6 Things You Need to Know About Grief

At its most ideal, grieving process leads to growth.
By Chris Ownby
April 27, 2021

Nobody likes grief. Or, at least I haven’t met anyone yet who does. Maybe it’s because we know grief is the process someone goes through to work through any kind of loss. And no one likes to lose things or people they love. 

Unfortunately, every one of us will go through it. And if you already have, chances are you will again. I don’t mean to be a downer. It’s just that life is full of losses, whether it’s a job, the end of a relationship, a kid leaving for college, or the death of someone you love. But, there is hope.

Fact is, grief is necessary. It’s what allows us to walk through all the emotions that come with a loss and continue to be healthy individuals. It’s painful, uncomfortable, sometimes dreadful. But in the long run, it does what it’s supposed to do: It helps you work through the loss

Here are some things you need to know about grief to understand this process better. 

1. Grief runs a course, but it’s not the same for everyone.

No one grieves in the same way. There are no predictable steps or stages. In general, the shock and emotions that come with grief should move from more intense and frequent to less over time. But the pace can vary from person to person.  

2. When a loss first happens, presence is the best support.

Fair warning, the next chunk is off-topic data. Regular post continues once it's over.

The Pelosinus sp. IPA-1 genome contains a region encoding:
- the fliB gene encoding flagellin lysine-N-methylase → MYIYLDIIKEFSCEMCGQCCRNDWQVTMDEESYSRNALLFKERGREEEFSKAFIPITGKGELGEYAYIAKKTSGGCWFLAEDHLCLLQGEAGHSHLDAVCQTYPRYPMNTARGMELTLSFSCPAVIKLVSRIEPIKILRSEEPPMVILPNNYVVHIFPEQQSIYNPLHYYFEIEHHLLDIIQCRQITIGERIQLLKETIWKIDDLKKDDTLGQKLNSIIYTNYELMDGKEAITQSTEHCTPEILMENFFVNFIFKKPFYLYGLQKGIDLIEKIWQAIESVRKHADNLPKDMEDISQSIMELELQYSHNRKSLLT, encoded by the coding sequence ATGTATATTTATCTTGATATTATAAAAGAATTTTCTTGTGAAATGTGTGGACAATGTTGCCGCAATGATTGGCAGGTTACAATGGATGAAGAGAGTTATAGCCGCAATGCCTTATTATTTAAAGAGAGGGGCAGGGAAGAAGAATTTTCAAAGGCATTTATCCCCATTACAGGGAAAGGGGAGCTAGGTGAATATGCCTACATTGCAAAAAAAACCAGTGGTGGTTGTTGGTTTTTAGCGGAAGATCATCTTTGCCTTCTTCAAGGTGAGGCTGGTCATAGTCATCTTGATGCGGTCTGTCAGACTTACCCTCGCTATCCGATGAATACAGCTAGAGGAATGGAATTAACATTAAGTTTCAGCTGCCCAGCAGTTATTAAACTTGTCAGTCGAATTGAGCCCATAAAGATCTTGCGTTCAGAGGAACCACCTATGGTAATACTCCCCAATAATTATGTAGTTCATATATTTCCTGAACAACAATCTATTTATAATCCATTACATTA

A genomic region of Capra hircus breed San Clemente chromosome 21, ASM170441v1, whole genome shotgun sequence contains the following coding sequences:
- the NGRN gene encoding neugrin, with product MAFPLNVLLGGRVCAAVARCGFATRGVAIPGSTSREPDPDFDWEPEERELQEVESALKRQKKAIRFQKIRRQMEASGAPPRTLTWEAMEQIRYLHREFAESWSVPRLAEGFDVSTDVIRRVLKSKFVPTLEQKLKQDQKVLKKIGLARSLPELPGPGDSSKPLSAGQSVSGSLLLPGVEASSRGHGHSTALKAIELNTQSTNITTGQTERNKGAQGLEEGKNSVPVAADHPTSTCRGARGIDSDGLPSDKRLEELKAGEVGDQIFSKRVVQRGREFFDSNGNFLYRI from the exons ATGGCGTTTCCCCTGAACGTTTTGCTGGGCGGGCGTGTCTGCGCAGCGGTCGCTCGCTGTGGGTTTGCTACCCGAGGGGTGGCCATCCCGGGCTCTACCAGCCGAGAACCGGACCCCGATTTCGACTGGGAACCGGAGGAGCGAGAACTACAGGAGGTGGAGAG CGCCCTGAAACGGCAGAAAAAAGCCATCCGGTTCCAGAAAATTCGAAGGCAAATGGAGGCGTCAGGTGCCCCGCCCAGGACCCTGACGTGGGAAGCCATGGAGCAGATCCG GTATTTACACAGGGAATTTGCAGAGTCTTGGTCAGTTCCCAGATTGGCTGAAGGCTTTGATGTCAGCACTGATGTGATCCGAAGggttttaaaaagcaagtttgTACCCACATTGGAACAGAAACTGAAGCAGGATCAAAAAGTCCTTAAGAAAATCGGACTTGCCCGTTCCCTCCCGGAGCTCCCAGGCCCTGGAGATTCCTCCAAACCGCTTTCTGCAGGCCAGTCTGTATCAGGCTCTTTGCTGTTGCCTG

You may know what it’s like to feel the shock of a significant loss. You often can’t think straight. Things people say go in one ear and out the other. I can’t remember a single thing anyone said to me at my dad’s funeral; I put on a happy face, but my brain was a fog. However, I do remember who was there at my side. Presence is a strong source of support. 

3. Some people have a more complicated reaction to a loss.

The researchers call it complicated grief. It’s when strong grief responses – those intense emotions, the effects of shock – persist over a long time without letting up. More problematic issues can arise from this, like depression or a deep sense of loneliness. Lots of factors play into why this happens. A professional therapist or a grief support group can help a great deal with complicated grief. 

4. Emotional health before a loss can determine the grief process.

Research gives a strong indication that the more emotionally healthy you are, the less likely you are to experience complicated grief. Those prone to high anxiety, depression, loneliness, or unresolved relational issues often have a more challenging time with a loss. Staying emotionally healthy and being intentional with self-care is an excellent preventative measure for when loss hits. 

5. Grief may not go away.

What I mean is, years down the road, something may spark a memory of who or what you lost, causing an emotional response. This is normal and healthy. Don’t judge it or yourself negatively. It’s simply part of the process.

6. Grief changes a person, and that can be a good thing.

Going through grief usually causes you to consider your perspectives on life and death, your values, and what you put meaning behind. It clarifies what’s important and prompts different behavior on the other side of the loss. At its most ideal, grief leads to growth. 

You may be working through grief at the moment or know someone who is. It’s been helpful for me to remember that there is hope in grief. You can recover from a loss. The shock and pain aren’t forever. And even though things may never go back to “normal,” life will function again as you grow from your grief. 

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